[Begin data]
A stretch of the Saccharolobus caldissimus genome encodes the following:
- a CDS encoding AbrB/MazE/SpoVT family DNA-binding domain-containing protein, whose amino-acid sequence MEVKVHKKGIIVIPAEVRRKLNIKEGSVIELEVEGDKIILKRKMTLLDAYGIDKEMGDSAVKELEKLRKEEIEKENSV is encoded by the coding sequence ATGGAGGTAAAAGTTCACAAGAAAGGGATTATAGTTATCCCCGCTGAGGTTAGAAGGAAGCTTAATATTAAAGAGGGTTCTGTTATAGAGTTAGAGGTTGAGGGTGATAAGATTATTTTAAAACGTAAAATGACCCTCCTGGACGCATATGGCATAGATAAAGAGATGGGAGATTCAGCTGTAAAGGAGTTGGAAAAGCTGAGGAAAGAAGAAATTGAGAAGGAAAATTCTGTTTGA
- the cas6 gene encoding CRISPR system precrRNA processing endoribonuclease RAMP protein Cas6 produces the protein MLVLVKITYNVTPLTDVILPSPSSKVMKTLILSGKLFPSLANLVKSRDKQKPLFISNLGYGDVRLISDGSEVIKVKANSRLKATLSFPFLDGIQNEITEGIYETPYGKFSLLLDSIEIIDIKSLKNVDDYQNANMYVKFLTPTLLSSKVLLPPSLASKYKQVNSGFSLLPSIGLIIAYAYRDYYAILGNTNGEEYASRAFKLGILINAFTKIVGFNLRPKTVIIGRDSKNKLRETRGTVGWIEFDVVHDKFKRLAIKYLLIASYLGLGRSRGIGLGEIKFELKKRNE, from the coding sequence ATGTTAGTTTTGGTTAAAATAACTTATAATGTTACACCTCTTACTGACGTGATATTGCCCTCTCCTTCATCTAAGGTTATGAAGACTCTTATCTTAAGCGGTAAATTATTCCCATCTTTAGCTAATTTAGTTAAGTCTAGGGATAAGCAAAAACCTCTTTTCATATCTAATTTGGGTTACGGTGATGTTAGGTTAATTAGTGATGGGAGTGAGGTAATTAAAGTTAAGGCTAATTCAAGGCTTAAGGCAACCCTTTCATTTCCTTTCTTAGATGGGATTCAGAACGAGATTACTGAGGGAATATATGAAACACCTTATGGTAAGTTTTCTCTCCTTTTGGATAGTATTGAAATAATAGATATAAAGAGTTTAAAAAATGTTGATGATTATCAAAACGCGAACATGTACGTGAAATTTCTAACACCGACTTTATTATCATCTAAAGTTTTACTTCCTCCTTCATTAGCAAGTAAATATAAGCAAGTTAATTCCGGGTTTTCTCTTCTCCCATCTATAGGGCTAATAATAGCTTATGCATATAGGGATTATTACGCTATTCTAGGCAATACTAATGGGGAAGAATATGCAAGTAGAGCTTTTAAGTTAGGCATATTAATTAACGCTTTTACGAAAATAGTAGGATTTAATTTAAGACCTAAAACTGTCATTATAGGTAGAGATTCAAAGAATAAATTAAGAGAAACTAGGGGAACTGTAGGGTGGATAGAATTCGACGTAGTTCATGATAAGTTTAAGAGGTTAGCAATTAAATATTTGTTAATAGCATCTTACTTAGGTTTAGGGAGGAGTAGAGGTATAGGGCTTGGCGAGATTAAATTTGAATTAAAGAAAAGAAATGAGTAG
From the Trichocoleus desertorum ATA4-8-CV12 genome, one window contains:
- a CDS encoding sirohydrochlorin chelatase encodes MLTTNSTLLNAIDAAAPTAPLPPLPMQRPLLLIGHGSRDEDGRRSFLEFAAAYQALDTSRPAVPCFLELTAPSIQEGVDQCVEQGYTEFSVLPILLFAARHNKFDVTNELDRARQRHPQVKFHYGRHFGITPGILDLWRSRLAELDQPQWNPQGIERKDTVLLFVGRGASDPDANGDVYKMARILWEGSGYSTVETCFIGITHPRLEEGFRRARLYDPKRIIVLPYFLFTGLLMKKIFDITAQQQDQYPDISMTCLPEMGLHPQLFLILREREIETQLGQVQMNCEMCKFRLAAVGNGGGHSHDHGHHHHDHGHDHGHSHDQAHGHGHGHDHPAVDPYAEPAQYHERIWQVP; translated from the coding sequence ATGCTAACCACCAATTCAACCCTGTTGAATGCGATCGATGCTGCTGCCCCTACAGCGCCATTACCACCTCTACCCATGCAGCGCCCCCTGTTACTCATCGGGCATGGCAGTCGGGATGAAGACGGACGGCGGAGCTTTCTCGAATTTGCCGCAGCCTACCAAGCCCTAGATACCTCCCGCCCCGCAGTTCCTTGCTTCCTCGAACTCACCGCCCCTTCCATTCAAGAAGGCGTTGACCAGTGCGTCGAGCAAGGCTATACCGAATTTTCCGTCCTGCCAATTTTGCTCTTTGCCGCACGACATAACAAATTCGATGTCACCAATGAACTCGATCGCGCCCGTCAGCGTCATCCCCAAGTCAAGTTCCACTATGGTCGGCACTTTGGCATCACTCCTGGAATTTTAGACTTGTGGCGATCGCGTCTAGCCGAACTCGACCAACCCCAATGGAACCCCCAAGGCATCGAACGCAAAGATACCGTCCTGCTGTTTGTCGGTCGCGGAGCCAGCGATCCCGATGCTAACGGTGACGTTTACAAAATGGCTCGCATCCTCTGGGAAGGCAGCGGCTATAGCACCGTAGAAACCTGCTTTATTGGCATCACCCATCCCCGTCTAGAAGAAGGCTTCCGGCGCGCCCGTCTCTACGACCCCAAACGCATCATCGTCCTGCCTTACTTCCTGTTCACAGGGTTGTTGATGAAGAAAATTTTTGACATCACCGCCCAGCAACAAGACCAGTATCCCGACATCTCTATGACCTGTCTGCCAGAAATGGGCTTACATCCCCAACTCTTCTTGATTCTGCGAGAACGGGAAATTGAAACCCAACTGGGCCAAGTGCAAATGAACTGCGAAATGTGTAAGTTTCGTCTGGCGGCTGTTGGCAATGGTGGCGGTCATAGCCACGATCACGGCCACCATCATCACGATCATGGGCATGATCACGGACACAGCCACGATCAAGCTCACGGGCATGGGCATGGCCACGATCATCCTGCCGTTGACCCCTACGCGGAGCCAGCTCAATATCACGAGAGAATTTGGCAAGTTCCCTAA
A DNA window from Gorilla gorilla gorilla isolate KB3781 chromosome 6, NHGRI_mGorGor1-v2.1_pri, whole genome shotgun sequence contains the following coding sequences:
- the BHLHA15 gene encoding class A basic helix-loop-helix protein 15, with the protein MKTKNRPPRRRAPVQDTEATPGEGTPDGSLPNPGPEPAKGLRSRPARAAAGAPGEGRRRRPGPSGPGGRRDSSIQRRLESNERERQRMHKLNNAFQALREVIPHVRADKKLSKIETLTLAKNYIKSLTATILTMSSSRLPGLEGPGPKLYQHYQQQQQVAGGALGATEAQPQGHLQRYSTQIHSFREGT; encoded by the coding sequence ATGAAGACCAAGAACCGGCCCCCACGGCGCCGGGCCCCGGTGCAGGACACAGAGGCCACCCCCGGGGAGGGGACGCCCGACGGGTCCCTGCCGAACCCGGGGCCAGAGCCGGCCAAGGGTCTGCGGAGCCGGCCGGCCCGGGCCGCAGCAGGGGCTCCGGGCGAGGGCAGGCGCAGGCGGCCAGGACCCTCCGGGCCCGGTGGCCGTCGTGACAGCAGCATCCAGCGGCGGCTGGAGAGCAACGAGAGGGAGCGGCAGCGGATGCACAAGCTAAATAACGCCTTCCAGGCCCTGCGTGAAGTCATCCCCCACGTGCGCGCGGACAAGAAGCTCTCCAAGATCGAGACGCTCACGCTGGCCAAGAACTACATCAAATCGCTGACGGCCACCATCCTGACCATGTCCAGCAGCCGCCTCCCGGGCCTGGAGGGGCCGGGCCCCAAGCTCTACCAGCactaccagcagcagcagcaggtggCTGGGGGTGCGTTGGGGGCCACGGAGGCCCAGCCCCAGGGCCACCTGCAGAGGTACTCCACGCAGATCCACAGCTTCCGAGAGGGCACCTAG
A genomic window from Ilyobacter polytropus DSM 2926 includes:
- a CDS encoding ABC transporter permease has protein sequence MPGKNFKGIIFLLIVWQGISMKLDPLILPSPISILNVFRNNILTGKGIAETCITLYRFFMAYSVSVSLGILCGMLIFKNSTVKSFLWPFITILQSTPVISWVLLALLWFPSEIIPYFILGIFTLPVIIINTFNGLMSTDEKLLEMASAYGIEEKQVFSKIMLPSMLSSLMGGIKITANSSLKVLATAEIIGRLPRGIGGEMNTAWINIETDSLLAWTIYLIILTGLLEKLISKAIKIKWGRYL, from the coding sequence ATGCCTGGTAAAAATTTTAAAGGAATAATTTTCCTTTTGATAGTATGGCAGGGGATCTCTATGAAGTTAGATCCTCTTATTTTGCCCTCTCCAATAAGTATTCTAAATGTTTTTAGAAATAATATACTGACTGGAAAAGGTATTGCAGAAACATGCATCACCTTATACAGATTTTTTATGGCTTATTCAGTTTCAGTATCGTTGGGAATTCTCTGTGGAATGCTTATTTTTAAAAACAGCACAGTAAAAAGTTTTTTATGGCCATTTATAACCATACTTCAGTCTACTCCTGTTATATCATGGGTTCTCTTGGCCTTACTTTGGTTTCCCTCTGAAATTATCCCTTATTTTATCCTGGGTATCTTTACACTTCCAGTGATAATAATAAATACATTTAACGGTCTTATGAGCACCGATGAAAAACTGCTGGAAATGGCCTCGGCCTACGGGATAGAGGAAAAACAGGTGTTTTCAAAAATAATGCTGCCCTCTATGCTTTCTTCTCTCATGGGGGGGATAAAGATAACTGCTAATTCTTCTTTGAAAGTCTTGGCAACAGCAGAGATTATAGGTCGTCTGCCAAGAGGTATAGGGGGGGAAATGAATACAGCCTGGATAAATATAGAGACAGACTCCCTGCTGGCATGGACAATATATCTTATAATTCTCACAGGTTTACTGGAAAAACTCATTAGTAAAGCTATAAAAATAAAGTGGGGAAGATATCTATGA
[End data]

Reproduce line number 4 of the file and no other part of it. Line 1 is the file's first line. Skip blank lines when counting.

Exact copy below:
From the Trichocoleus desertorum ATA4-8-CV12 genome, one window contains: